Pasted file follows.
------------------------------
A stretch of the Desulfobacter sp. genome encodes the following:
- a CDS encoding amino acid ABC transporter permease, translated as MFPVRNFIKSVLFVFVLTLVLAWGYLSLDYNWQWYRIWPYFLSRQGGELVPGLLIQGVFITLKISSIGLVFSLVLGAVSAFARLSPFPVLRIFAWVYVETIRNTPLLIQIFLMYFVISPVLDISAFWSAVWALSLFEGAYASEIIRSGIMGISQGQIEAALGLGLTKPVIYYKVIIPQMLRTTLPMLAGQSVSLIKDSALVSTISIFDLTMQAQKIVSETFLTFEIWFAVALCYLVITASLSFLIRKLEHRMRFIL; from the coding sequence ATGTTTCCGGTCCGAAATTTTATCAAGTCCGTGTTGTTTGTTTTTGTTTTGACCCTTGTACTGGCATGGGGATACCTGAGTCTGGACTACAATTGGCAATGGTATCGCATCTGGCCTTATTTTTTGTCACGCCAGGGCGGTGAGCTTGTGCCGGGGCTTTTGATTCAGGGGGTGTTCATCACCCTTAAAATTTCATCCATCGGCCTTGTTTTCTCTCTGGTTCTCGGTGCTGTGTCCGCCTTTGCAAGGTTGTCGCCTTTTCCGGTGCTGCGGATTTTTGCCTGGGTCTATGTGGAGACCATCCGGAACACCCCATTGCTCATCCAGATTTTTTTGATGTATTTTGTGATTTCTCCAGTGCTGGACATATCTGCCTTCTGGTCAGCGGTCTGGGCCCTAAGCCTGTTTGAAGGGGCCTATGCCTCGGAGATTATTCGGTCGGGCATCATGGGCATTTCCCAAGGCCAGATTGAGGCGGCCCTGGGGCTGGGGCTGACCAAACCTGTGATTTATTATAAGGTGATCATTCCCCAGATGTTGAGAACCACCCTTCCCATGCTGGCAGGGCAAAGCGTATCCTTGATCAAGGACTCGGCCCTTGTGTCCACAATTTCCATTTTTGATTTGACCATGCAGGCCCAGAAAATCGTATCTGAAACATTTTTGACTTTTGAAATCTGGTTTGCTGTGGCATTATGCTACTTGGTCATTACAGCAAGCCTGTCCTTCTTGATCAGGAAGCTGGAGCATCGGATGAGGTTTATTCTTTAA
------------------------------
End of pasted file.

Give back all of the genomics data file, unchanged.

A stretch of the Desulfobacter sp. genome encodes the following:
- a CDS encoding amino acid ABC transporter permease, translated as MFPVRNFIKSVLFVFVLTLVLAWGYLSLDYNWQWYRIWPYFLSRQGGELVPGLLIQGVFITLKISSIGLVFSLVLGAVSAFARLSPFPVLRIFAWVYVETIRNTPLLIQIFLMYFVISPVLDISAFWSAVWALSLFEGAYASEIIRSGIMGISQGQIEAALGLGLTKPVIYYKVIIPQMLRTTLPMLAGQSVSLIKDSALVSTISIFDLTMQAQKIVSETFLTFEIWFAVALCYLVITASLSFLIRKLEHRMRFIL; from the coding sequence ATGTTTCCGGTCCGAAATTTTATCAAGTCCGTGTTGTTTGTTTTTGTTTTGACCCTTGTACTGGCATGGGGATACCTGAGTCTGGACTACAATTGGCAATGGTATCGCATCTGGCCTTATTTTTTGTCACGCCAGGGCGGTGAGCTTGTGCCGGGGCTTTTGATTCAGGGGGTGTTCATCACCCTTAAAATTTCATCCATCGGCCTTGTTTTCTCTCTGGTTCTCGGTGCTGTGTCCGCCTTTGCAAGGTTGTCGCCTTTTCCGGTGCTGCGGATTTTTGCCTGGGTCTATGTGGAGACCATCCGGAACACCCCATTGCTCATCCAGATTTTTTTGATGTATTTTGTGATTTCTCCAGTGCTGGACATATCTGCCTTCTGGTCAGCGGTCTGGGCCCTAAGCCTGTTTGAAGGGGCCTATGCCTCGGAGATTATTCGGTCGGGCATCATGGGCATTTCCCAAGGCCAGATTGAGGCGGCCCTGGGGCTGGGGCTGACCAAACCTGTGATTTATTATAAGGTGATCATTCCCCAGATGTTGAGAACCACCCTTCCCATGCTGGCAGGGCAAAGCGTATCCTTGATCAAGGACTCGGCCCTTGTGTCCACAATTTCCATTTTTGATTTGACCATGCAGGCCCAGAAAATCGTATCTGAAACATTTTTGACTTTTGAAATCTGGTTTGCTGTGGCATTATGCTACTTGGTCATTACAGCAAGCCTGTCCTTCTTGATCAGGAAGCTGGAGCATCGGATGAGGTTTATTCTTTAA